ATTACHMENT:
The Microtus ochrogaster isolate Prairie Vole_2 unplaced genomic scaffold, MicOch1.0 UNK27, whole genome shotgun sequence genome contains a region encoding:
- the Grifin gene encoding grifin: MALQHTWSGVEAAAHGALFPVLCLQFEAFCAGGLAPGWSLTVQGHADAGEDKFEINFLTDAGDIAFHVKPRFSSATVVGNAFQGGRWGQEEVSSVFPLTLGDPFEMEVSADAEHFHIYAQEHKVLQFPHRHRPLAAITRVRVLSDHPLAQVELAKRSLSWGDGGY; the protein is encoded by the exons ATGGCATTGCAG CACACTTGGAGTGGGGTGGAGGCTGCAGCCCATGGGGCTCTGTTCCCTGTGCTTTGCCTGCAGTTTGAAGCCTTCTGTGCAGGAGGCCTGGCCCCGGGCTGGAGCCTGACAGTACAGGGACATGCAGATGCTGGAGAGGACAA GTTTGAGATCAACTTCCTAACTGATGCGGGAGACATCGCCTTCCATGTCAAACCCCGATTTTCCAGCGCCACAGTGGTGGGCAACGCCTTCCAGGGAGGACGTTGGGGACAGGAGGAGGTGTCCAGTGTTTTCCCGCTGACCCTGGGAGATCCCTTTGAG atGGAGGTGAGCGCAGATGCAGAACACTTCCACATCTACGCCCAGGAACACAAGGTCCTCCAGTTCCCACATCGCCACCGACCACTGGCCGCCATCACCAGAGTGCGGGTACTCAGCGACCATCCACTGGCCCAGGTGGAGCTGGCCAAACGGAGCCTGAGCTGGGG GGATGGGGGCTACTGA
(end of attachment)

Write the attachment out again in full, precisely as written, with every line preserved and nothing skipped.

The Microtus ochrogaster isolate Prairie Vole_2 unplaced genomic scaffold, MicOch1.0 UNK27, whole genome shotgun sequence genome contains a region encoding:
- the Grifin gene encoding grifin: MALQHTWSGVEAAAHGALFPVLCLQFEAFCAGGLAPGWSLTVQGHADAGEDKFEINFLTDAGDIAFHVKPRFSSATVVGNAFQGGRWGQEEVSSVFPLTLGDPFEMEVSADAEHFHIYAQEHKVLQFPHRHRPLAAITRVRVLSDHPLAQVELAKRSLSWGDGGY; the protein is encoded by the exons ATGGCATTGCAG CACACTTGGAGTGGGGTGGAGGCTGCAGCCCATGGGGCTCTGTTCCCTGTGCTTTGCCTGCAGTTTGAAGCCTTCTGTGCAGGAGGCCTGGCCCCGGGCTGGAGCCTGACAGTACAGGGACATGCAGATGCTGGAGAGGACAA GTTTGAGATCAACTTCCTAACTGATGCGGGAGACATCGCCTTCCATGTCAAACCCCGATTTTCCAGCGCCACAGTGGTGGGCAACGCCTTCCAGGGAGGACGTTGGGGACAGGAGGAGGTGTCCAGTGTTTTCCCGCTGACCCTGGGAGATCCCTTTGAG atGGAGGTGAGCGCAGATGCAGAACACTTCCACATCTACGCCCAGGAACACAAGGTCCTCCAGTTCCCACATCGCCACCGACCACTGGCCGCCATCACCAGAGTGCGGGTACTCAGCGACCATCCACTGGCCCAGGTGGAGCTGGCCAAACGGAGCCTGAGCTGGGG GGATGGGGGCTACTGA